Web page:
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Moufflon: an early species of sheep

The moufflon (Ovis musimon) is a wild sheep that is thought to be one of the ancestors of the modern farmed sheep.

A fully grown mouflon is around 120-140 centimetres (47-55 inches) long, 60-120 cms (23-47 inches) high at the shoulder and weighs from 25 to 55 kgs (55-121 lbs).

The coat is reddish-brown with a dark stripe on the back and a light-coloured saddle patch and underparts. Male moufflons have a mane and very large spiral horns.

Evolution is behind the size and splendour of the ram’s horns, which arch back and then swing round to the front in a graceful loop that frames the ram’s face. The bigger they are, the greater the ram’s status in the herd and more likely he is to be able to fight off rivals and ensure that the next generation carry his genes.

Fights only take place when the horns are not impressive enough to frighten off an opponent. The heads go down and the horns bash against each. Hence the reason why rams are called rams!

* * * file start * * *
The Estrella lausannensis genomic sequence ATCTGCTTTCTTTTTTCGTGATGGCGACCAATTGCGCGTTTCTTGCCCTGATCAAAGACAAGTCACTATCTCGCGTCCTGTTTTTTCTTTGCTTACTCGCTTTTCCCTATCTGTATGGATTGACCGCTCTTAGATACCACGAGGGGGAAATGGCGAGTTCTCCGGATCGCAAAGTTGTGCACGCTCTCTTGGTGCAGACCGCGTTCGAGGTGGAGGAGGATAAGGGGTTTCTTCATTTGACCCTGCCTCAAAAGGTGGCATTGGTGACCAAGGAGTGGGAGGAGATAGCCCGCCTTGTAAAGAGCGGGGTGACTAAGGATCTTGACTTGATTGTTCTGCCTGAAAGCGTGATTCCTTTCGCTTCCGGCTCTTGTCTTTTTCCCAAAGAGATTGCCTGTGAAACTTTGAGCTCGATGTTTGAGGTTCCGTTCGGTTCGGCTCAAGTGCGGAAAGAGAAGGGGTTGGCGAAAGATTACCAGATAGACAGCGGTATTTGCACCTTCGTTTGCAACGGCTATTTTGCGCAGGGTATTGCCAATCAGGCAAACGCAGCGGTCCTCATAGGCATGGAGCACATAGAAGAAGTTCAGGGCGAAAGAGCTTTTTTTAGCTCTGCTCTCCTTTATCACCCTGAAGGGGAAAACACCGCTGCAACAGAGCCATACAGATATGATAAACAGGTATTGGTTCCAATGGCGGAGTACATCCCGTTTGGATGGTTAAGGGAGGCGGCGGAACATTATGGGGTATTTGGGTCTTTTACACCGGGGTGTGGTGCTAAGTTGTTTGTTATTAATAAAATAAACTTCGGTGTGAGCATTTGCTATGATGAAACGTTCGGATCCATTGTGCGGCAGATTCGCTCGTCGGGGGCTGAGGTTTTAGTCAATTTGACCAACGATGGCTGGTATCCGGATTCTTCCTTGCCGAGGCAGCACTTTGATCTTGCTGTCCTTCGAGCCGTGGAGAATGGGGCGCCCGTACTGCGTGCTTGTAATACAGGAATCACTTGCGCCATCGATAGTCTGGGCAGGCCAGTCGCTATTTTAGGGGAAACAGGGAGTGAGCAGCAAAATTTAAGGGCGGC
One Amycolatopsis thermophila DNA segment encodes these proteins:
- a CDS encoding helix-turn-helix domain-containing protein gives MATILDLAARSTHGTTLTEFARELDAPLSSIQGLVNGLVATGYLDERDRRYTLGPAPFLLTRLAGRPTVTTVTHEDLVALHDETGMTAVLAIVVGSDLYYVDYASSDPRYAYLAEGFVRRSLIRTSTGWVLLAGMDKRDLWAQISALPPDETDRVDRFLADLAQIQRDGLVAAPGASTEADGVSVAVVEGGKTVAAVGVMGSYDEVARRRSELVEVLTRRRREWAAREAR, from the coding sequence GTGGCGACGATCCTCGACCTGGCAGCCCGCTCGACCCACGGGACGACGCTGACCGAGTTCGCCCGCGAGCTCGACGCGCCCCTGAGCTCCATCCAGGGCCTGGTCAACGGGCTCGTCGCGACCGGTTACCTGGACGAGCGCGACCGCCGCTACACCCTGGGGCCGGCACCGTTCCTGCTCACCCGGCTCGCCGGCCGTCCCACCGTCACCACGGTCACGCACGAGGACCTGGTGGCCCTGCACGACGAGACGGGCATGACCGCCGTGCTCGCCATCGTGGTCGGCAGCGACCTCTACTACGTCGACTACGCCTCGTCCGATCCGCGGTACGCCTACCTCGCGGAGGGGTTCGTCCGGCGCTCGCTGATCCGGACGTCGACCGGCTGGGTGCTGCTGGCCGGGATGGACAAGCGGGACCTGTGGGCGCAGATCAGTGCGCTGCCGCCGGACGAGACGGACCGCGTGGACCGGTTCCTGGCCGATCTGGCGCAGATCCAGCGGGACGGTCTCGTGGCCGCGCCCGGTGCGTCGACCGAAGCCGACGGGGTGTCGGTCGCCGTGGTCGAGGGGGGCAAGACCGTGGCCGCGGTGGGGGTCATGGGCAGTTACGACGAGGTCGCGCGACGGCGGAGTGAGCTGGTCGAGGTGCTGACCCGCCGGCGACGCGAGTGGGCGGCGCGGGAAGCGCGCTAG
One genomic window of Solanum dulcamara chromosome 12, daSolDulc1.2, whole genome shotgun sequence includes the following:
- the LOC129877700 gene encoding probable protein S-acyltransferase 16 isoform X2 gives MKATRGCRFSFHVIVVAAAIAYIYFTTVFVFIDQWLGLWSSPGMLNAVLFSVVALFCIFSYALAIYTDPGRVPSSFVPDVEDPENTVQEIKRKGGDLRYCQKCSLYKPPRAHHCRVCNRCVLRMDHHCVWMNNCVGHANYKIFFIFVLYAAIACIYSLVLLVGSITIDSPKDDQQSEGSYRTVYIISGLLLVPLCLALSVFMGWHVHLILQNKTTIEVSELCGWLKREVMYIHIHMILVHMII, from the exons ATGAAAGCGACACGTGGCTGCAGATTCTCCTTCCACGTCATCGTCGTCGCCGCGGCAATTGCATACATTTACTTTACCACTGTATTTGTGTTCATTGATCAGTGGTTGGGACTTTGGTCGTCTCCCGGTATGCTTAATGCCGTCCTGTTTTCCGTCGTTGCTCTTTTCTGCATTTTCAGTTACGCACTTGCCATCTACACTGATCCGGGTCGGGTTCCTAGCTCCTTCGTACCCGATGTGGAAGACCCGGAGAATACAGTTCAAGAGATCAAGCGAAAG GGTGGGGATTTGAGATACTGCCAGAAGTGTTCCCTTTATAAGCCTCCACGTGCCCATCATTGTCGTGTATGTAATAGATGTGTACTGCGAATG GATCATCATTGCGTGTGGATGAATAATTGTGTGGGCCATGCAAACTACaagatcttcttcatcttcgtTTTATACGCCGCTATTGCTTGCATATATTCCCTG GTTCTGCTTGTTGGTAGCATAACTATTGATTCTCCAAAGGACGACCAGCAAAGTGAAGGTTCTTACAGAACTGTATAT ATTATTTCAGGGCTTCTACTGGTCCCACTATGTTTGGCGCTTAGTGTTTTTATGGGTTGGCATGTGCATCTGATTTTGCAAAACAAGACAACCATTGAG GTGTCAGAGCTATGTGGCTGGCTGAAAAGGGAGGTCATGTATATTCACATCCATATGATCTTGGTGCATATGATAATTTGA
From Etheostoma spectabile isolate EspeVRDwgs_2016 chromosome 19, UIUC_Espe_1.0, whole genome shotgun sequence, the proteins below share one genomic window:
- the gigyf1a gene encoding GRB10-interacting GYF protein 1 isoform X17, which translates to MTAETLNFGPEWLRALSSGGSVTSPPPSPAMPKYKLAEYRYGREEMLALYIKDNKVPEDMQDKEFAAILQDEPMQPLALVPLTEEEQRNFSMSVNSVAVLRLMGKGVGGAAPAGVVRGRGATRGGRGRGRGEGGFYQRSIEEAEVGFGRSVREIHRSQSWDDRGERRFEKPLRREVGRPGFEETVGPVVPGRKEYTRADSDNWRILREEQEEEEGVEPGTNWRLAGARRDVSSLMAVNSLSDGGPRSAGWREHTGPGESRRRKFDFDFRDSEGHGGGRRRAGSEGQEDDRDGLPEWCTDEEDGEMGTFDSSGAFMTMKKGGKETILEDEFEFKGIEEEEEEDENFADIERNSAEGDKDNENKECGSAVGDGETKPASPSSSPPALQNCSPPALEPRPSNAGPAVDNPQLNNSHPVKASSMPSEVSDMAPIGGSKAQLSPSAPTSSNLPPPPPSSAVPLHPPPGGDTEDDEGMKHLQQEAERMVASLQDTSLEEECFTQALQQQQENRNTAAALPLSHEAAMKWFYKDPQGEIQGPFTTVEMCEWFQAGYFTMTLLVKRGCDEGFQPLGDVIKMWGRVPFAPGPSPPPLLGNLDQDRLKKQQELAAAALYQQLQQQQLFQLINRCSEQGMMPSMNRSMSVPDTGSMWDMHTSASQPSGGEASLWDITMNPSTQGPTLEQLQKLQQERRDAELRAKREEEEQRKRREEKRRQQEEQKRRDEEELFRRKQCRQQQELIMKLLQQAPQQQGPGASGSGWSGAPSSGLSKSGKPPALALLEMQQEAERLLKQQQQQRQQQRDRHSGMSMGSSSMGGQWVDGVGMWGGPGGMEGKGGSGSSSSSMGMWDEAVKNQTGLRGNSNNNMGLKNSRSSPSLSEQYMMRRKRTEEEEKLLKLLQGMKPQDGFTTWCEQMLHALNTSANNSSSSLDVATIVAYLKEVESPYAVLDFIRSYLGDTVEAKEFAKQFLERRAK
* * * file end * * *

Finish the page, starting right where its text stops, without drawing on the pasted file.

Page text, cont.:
Unfortunately, mouflon horns are also prized as trophies and many a splendid mouflon ram has lost his life to a hunter as a result. Moufflons originated on the Mediterranean islands of Corsica, Sardinia and Cyprus, but very few live there now. Fortunately, the species was introduced to mainland Europe where it continues to thrive.

(The photo is not my own but was taken from a copyright-free source)

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